Alexander Wiley’s career started with cheese.
In 1939, Wiley LLB1907 was a freshman senator, looking for a place to fit in once he’d arrived in Congress. The Republican from Chippewa County was one of only 23 members of his party in the Senate, and his in-state colleague, Robert La Follette Jr., was the brother of the man who had defeated Wiley in a run for governor just two years earlier.
What could Wiley do?
Serve cheese, of course. On April 28, 1939, Wiley hosted Cheese Day at the Senate restaurant, celebrating 75 years of the dairy industry in Wisconsin and loading down his colleagues with mouthfuls of the stuff. He brought with him a wheel that he billed as the world’s largest cheese, as well as a bust of Senate majority leader John Nance Garner carved out of Cheddar.
The dairy donation must have worked: Wiley would spend four terms in the Senate, making him the longest-tenured Wisconsin congressman up to that time. He rose to chair the powerful Committee on the Judiciary and Committee on Foreign Relations.
“He voted his conscience, feeling that his vote was one which, in the long run, would result in benefit to Wisconsin.”
A native of Chippewa Falls, Wiley arrived at the University of Wisconsin–Madison to study law and then began his career as a district attorney. He joined the Republican Party and grew prominent enough to earn its nomination for governor (1936) and then senator (1938). His friendly demeanor and generous outlook earned him a reputation for being both collegial and pragmatic.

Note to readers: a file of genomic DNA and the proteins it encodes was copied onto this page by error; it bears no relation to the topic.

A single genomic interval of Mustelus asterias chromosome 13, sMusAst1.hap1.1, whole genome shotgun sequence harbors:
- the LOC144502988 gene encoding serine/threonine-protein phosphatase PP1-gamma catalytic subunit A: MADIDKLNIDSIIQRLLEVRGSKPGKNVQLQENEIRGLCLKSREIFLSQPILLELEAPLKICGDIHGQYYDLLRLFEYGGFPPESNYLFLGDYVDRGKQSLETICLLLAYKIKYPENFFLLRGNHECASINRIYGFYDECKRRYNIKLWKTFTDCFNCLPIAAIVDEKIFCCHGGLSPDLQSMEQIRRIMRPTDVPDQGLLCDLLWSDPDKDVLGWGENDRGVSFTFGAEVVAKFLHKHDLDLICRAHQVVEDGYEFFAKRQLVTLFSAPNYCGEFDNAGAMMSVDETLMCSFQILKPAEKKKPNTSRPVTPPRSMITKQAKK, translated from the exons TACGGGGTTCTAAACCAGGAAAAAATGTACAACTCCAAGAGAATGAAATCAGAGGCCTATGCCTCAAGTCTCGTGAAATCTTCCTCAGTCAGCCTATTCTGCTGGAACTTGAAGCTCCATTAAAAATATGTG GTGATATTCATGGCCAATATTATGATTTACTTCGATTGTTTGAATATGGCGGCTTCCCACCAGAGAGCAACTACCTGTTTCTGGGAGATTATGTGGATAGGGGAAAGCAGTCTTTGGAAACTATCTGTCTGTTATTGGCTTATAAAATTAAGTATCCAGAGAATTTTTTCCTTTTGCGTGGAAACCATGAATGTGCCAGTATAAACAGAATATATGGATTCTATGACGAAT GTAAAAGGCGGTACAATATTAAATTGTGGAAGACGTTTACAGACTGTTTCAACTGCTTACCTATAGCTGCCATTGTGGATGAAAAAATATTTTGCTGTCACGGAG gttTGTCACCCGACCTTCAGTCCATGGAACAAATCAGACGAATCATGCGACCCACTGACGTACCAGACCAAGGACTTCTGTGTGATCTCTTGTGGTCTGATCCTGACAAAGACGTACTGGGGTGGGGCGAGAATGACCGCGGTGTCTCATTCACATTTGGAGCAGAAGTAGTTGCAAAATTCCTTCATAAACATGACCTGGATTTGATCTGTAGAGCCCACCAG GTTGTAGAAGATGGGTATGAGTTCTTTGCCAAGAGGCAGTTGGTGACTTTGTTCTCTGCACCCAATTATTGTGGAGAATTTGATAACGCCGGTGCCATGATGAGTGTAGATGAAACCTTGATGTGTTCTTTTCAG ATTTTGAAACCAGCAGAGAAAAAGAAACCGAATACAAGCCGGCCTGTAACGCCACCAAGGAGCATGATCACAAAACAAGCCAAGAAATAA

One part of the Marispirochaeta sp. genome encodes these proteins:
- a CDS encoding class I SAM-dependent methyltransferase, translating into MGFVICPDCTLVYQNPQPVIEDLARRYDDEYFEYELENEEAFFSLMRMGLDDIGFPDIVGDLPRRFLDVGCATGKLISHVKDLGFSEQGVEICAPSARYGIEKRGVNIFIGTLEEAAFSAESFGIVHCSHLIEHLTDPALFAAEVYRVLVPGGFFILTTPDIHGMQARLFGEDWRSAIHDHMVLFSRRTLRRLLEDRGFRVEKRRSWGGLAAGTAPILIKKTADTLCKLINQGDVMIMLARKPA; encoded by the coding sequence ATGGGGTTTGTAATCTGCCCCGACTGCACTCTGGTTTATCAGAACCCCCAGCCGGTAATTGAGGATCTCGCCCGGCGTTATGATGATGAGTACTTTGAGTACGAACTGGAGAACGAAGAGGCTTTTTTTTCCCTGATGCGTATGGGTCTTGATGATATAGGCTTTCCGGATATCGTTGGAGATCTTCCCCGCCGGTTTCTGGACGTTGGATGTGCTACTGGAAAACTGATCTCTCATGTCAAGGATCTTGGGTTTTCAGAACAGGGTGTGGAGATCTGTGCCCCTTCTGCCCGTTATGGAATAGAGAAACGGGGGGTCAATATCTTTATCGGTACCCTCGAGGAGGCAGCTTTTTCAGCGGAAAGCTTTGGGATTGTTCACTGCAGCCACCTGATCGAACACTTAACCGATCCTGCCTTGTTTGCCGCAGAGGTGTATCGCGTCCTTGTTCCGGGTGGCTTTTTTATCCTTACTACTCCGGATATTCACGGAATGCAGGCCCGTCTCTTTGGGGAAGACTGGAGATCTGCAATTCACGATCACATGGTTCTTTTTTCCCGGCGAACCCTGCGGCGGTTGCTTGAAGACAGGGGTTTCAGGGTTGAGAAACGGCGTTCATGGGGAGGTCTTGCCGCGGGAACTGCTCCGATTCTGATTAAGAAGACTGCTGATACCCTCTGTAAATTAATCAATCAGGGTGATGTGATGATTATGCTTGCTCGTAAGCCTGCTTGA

While in the Senate, Wiley worked to serve the interests of his state: he championed construction of the Saint Lawrence Seaway, which helped to open the Great Lakes to international shipping, and he helped to push back against Joseph McCarthy when the younger Republican sowed discord, fear, and paranoia.
“Sen. Wiley is … furnishing Washington with the heartening spectacle of a senator prepared to take on the grass-roots war against those elements and opinions which furnish so large a share of the basic strength of ‘McCarthyism,’ ” cheered newspaper columnist Doris Fleeson in June 1953.
Wiley served until 1963, when Gaylord Nelson LLB’42 unseated him.
“On some occasions he took stands on international issues that were not popular with the people back home,” said Alvin O’Konski ’32, a member of the U.S. House of Representatives. “But he voted his conscience, feeling that his vote was one which, in the long run, would result in benefit to Wisconsin.”
And it all started with free cheese.